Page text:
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Old 17-05-2020, 13:36   #1
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Canada bans NWP to Canadian Cruisers

As of June 1st, Canadian flagged pleasure craft are banned in artic waters North of the 60th parallel.

But of course foreign flagged cruising vessels can still transit. I guess I will have to change my flag again.
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Old 17-05-2020, 14:04   #2
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Re: Canada bans NWP to Canadian Cruisers

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Originally Posted by undercutter View Post
As of June 1st, Canadian flagged pleasure craft are banned in artic waters North of the 60th parallel.

But of course foreign flagged cruising vessels can still transit. I guess I will have to change my flag again.
where did you hear this?
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Old 17-05-2020, 14:19   #3
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Re: Canada bans NWP to Canadian Cruisers

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where did you hear this?
My wife saw it on twitter and I confirmed on the Web. Several articles. Announced 3 days ago.
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Old 17-05-2020, 14:46   #4
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Re: Canada bans NWP to Canadian Cruisers

The restrictions apply to all pleasure craft, not just Canadian flagged ones.

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To better protect Arctic communities, pleasure craft are prohibited from operating in Canada's Arctic coastal waters north of the 60th parallel until October 31, 2020, at the earliest:
- to limit any potential interaction with remote and vulnerable coastal communities in consideration of minimal health care infrastructure in these waterways that notably comprise the Northwest Passage as well as the territorial sea of Canada surrounding Nunatsiavut, Nunavik and the Labrador Coast).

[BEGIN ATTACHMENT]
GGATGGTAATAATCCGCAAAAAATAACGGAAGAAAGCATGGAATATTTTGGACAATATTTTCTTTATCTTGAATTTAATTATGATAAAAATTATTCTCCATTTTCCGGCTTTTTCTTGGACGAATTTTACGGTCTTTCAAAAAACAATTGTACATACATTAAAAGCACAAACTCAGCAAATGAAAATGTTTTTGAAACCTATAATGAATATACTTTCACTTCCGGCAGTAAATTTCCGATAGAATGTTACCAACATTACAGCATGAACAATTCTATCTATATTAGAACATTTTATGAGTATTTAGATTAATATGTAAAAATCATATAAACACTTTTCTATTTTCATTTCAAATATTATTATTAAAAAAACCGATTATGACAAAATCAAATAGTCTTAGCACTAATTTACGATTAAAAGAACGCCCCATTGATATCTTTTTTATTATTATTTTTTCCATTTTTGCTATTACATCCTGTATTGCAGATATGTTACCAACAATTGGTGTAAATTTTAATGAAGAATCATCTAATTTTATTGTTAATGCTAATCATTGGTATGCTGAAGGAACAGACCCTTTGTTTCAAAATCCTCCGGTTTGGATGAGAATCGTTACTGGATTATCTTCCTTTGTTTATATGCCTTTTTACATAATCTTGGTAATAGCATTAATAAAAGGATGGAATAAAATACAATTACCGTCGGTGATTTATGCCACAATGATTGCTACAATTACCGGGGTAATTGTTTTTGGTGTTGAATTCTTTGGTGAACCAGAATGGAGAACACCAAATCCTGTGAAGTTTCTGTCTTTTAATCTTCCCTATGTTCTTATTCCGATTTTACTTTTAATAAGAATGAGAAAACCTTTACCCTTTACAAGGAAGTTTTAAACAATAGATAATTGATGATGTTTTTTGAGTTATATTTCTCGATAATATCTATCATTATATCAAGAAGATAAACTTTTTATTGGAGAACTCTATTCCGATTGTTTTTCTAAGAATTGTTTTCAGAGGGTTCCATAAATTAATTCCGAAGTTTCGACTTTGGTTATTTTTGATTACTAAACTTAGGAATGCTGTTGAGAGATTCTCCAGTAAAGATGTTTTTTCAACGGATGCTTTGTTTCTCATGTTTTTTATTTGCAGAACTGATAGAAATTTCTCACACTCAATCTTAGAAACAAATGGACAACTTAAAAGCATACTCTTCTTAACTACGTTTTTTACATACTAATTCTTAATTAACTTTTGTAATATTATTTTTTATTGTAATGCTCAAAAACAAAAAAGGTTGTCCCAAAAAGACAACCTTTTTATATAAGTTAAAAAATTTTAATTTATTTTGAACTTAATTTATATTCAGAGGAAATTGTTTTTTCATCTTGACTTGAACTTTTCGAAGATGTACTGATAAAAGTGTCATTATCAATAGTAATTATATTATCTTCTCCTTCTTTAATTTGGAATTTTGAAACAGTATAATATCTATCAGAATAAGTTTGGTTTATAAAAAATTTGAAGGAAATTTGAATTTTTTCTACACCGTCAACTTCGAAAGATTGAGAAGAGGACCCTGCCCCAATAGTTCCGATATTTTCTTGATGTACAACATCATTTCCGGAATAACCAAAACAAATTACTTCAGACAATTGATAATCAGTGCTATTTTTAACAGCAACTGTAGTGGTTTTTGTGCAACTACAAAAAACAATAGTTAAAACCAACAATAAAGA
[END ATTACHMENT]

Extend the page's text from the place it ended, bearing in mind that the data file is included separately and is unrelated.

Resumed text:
- to allow the Canadian Coast Guard to focus efforts on essential operations including community resupply ice-breaking, environmental response, and search and rescue.
Pleasure craft operating in Canada's non-Arctic coastal waters, as well as the inland lakes and rivers of the territories, should follow guidance of their local authorities. Where boating is allowed, they must continue to maintain safe practices to limit the spread of COVID-19.

In the Canadian Arctic coastal waters, the following measures will not apply to:

Foreign pleasure craft exercising their right of innocent passage within the territorial sea. However, any such transits will be subject to receipt of a 60-day written notice in advance of arrival in Canadian Arctic coastal waters to Transport Canada, and be subject to any conditions the Minister determines necessary to ensure the protection of marine personnel and of local communities (for example, additional insurance, rescue strategy).
Canadian pleasure craft being used:
by local communities;
as essential transportation, such as:
accessing one's dwelling-house or place of employment that is not easily accessible by road, or